But what does that mean? As a lifelong activist, Sundiata has fought in many sociopolitical battles, but upon reflection, he realized that “in that process of being oppositional to many of the things going on, somehow I had lost a sense of what it meant for me to be an American in some fundamental way.” To reconnect with America—and “America”—he set out on cross-country trips, hosting citizenship dinners and communal singing events. And wherever he went, he recorded people of all stripes as they discussed everything from foreign policy to their hopes (and fears) for the future. Appearing in the 51st (dream) state as video projections, these individuals present a raw and authentic view of America, not flag-draped myths and triumphal metaphors.
Jones, too, features ordinary people in his work through the experiences of his dancers. During each rehearsal for Blind Date, he added group dialogue to the regimen of stretching and movement exercises. “Most of them are young and apolitical,” says Jones. “I ask them, as dancers and not as political theorists or anything other than who they are, ‘What do you think is the relationship between what you do and the present discourse?’” The resulting work includes personal moments with dancers, including a rendition of “The Star Spangled Banner” sung by Mexican-born Eric Montes while doing a handstand, and a recollection by Asil Bulbul on a patriotic symbol that became a tool for intimidation: bullies on her grade-school playground in Turkey threatened violence against kids who wouldn’t sing the national anthem on demand. Moments like these seem to bring specificity and humanity to ideas that, like patriotism, are so often just generalized, hard-to-grasp ideals.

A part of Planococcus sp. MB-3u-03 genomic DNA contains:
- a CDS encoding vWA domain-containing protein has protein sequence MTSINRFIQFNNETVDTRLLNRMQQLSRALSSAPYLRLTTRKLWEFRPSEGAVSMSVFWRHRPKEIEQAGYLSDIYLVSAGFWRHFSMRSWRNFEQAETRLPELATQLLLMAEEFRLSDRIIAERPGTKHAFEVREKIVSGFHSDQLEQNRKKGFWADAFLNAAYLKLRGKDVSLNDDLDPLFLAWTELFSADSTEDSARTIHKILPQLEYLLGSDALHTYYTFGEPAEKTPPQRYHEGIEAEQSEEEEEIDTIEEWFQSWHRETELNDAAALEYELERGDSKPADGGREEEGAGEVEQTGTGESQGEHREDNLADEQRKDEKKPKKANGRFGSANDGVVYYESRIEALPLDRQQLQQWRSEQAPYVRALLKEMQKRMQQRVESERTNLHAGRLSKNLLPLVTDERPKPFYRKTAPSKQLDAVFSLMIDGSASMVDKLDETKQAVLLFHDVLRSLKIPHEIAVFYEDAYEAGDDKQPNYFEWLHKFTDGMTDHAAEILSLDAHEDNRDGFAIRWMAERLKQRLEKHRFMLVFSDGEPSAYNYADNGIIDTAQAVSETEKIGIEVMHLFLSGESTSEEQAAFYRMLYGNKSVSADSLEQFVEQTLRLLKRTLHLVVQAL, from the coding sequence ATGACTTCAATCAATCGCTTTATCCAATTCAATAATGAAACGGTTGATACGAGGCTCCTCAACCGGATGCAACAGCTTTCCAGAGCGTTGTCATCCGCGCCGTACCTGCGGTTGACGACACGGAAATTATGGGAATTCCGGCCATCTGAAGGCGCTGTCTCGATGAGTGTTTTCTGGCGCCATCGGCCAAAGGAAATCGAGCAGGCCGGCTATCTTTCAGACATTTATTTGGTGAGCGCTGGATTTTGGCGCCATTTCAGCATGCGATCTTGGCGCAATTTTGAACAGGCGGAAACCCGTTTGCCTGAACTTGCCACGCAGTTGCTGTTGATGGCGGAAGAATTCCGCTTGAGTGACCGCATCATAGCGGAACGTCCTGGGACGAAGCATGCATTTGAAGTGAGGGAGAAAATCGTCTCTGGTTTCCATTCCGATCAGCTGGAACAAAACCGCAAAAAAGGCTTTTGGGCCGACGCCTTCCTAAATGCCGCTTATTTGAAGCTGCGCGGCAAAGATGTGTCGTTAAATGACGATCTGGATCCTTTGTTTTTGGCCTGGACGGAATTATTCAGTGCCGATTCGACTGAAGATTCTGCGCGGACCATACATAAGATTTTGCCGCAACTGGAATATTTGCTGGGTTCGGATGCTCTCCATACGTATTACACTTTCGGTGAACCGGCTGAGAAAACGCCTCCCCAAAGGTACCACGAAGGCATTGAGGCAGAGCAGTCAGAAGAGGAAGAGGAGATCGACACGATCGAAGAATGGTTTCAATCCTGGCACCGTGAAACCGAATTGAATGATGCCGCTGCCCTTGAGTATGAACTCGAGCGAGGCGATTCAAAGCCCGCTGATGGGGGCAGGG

While the works exude anger at times, they’re also optimistic, about both America and the power of art. When asked if he is a patriot, Jones notes, “Yes, I guess I am a patriot, if a patriot is someone who cares deeply about the society he is a product of and wants to give something back.“ Sundiata believes that art and the practice of democracy are both creative, imaginative processes instead of closed, static systems. He uses Nigerian writer Chinua Achebe’s term “imaginative identification” to discuss how both require us to confront differences and put ourselves in someone else’s place. “When we encounter a work of art, things are not only unfolding before us. They are happening to us. When the hero falls, we fall. When the hero triumphs, we triumph,” Sundiata says. “This, to me, is the special agency of Art.” By honoring the concerns of fellow citizens, the artists present an alternative view, a potent counterbalance to “toxic certainty” and “uncritical blindness.”
Do artists have a responsibility to engage with these issues? Jones says only if they must, and he knows no other way to live his personal or artistic life: “I think artists would do themselves and us all a great service if they looked more closely at where the urgency is in their lives.” And, in that regard, the personal is political. Sundiata, who thinks of his work primarily as an “aesthetic argument or conversation,” welcomes the audience into this process. But, despite the hot-button nature of the issues he’s grappling with, persuasion isn’t his aim. “I do want audiences to become engaged in the argument. I want them to choose sides, sometimes many sides,” he says. “I want them to make some choices, with the exception of the deadly choice of neutrality or indifference.”